Unfortunately, with the subsequent edition of The Womanly Art of Breastfeeding
(1987), any mention of circumcision was omitted from the text. It was dropped from the index, and this section on elective surgery was removed. However, sections before and after this portion of the text remain somewhat similar, even into the 5th Edition (1991) suggesting the removal was deliberate.
The Womanly Art of Breastfeeding
is now in its 8th edition
(2010). Despite the fact that we now know more than ever about infant pain experience, neurological wellbeing, development and feeding as they pertain to the newborn period, over 30 years later information on circumcision's powerful potential detriment to successful breastfeeding has yet to be re-included in the LLLI text.
In response to this absence of information that breastfeeding women deserve to have before
their babies are born, a petition was started by one Canadian mother and breastfeeding advocate (not affiliated with DrMomma.org in any manner) urging La Leche League International to once again include said information. You can view and sign the petition here.
Replying to this petition, Diana West, IBCLC, La Leche League Leader and co-author of The Womanly Art of Breastfeeding 8th Edition
, writes via Mothering.com
, "I want to address the breastfeeding community directly about this petition." She continues:
First, those supporting the petition are absolutely right that there are medical and psychological consequences to circumcision that clearly have the potential to negatively affect breastfeeding simply because most circumcisions are performed in the first week when breastfeeding is particularly vulnerable and research has clearly shown that pain negatively affects breastfeeding.
I haven't yet dug into the research -- is there any particular to this issue? If so send to me at email@example.com -- But pain from circumcision is documented as an impediment to effective breastfeeding in Nancy Mohrbacher's excellent textbook, Breastfeeding Answers Made Simple (2010, Hale Publishing, page 114t, 116). So for this reason, I and my co-authors Diane Wiessinger and Teresa Pitman, absolutely agree that it should have been included in the 8th edition of The Womanly Art of Breastfeeding.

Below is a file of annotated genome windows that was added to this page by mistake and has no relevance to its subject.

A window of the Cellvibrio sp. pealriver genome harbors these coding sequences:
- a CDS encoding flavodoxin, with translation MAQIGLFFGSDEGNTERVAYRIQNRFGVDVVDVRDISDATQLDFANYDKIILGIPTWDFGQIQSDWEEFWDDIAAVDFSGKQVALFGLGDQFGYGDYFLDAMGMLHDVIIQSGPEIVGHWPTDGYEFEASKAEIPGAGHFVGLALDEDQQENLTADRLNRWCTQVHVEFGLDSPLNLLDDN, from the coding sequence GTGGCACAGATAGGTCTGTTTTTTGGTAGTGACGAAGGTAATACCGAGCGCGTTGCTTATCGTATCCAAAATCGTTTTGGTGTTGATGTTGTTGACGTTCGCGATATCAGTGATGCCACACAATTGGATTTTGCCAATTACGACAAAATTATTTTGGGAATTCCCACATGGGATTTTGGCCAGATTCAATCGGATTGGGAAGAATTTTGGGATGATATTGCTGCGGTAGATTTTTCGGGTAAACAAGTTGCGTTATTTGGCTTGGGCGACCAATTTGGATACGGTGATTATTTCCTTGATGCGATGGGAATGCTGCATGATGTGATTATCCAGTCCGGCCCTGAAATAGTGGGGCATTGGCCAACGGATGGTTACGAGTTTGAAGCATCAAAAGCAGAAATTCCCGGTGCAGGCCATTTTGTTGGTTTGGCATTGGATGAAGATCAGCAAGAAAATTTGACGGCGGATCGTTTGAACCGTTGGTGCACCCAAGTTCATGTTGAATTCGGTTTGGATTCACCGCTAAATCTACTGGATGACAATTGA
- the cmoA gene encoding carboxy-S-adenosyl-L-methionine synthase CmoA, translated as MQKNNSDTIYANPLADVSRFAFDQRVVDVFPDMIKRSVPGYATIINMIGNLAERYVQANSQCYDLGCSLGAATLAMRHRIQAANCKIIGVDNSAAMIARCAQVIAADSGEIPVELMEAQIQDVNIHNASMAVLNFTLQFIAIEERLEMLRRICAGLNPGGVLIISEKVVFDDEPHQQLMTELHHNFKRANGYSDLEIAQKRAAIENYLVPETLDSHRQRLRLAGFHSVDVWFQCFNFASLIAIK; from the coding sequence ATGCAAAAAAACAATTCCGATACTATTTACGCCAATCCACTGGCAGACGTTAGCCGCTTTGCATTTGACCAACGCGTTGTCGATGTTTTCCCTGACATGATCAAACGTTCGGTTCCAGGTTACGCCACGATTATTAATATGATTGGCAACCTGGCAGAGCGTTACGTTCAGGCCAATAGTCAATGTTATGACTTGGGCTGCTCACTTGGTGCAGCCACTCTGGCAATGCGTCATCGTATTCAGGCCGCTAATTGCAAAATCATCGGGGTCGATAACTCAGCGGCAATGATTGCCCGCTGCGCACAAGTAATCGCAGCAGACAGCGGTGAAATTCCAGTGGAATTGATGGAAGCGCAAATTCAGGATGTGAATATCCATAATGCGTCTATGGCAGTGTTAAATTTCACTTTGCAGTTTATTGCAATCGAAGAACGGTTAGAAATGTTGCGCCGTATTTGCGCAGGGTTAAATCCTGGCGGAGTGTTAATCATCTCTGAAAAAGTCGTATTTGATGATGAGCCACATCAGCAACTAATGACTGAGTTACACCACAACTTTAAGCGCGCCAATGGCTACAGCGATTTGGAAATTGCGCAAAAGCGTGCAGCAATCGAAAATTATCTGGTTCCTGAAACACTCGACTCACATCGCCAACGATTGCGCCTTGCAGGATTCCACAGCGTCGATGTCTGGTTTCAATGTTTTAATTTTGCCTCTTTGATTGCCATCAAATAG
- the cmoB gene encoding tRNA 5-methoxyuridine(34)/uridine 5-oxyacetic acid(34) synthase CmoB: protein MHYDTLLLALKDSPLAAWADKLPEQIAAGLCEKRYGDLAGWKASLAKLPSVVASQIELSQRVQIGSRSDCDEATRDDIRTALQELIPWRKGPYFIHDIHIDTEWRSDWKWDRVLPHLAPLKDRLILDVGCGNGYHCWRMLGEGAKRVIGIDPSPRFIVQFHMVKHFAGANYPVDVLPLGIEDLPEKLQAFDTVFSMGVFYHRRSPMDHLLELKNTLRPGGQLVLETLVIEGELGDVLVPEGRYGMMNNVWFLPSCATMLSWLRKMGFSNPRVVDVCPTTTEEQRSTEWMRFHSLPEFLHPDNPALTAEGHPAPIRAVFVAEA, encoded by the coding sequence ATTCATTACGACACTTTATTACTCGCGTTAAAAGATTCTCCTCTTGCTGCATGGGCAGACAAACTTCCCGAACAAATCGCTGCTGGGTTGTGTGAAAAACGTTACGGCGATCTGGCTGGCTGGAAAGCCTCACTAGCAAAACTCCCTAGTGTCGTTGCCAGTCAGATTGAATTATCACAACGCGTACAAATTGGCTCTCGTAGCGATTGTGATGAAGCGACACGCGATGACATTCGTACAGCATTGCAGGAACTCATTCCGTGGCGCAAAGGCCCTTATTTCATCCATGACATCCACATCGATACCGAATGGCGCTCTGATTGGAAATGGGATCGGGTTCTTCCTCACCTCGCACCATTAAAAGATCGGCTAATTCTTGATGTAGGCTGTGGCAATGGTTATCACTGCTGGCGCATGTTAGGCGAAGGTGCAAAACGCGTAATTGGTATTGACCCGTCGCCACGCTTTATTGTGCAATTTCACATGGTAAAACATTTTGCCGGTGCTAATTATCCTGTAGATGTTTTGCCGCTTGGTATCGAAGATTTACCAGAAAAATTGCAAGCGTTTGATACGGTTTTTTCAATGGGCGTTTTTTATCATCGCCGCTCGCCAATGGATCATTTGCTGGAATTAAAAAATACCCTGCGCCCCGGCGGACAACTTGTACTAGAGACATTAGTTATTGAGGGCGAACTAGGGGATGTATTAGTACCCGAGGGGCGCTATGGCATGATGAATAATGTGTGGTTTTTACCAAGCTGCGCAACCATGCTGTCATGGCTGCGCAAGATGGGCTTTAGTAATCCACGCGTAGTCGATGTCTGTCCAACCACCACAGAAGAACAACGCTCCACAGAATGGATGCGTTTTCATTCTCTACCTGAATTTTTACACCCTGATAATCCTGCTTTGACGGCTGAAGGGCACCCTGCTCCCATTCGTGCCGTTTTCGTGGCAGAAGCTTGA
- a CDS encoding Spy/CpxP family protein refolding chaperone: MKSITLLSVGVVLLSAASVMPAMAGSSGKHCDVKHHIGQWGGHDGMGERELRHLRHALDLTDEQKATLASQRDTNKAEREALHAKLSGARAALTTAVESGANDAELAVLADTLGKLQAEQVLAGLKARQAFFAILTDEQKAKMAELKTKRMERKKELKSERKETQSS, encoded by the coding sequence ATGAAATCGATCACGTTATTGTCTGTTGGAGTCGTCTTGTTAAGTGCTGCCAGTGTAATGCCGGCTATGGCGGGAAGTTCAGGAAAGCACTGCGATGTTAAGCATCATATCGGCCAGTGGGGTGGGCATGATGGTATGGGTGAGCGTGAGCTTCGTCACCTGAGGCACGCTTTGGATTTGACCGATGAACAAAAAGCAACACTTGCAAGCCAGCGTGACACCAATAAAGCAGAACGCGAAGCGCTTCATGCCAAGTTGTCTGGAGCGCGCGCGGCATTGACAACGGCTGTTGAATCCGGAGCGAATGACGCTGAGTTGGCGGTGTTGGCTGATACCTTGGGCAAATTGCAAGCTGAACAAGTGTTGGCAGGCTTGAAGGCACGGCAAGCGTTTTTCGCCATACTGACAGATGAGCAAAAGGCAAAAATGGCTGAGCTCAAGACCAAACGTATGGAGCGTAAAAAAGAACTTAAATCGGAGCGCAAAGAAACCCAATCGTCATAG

So why wasn't it?
No conspiracy here. We simply (to our shame) did not think of it. As you can see from the size of the book, we tried to include every single thing we possibly could think of, but that one honestly just slipped by us. We are really very, very human authors (just ask our families!). Also, Nancy's book was published at the exact same time as ours, so we didn't have it as a reference when we were in the writing stage.
We, of course, completely understand that mentioning circumcision in The Womanly Art of Breastfeeding could be construed as mixing causes, but in light of the new documented information we now have about the negative effects of circumcision on breastfeeding, we absolutely will include it in the next edition if we are the authors, framing the discussion in terms of the documented medical and psychology contraindications in the context of breastfeeding FOR THOSE WHO CHOOSE TO CIRCUMCISE FOR NON-RELIGIOUS REASONS so as to avoid mixing causes.
It would not be our intention to comment on religious circumcision, but only on the objective effect of the procedure relative to breastfeeding when it is done for reasons OTHER than religious.
So please forgive us for not mentioning this important issue in the 8th edition. It was really just a human error and we are very sorry for it.
Thankfully, there will always be future editions of The Womanly Art of Breastfeeding, because it is a uniquely "living" and ever-evolving book, so we'll absolutely have an opportunity to fix this oversight.
In the meantime, if there are other changes that you'd like to see, feel free to send them to me at firstname.lastname@example.org. We can't promise all issues will be so easy to fix, or that we'll agree with every suggestion, but we absolutely want to hear your thoughts and ideas.
Finally, we want you to know that we appreciate the support of the breastfeeding community more than we can express. Your warm reception of our complete re-write of this revered breastfeeding icon has been so touching to each of the three of us. We thank you all for your passion and dedication to helping breastfeeding mothers and babies. Together, we'll build even better resources for future mothers.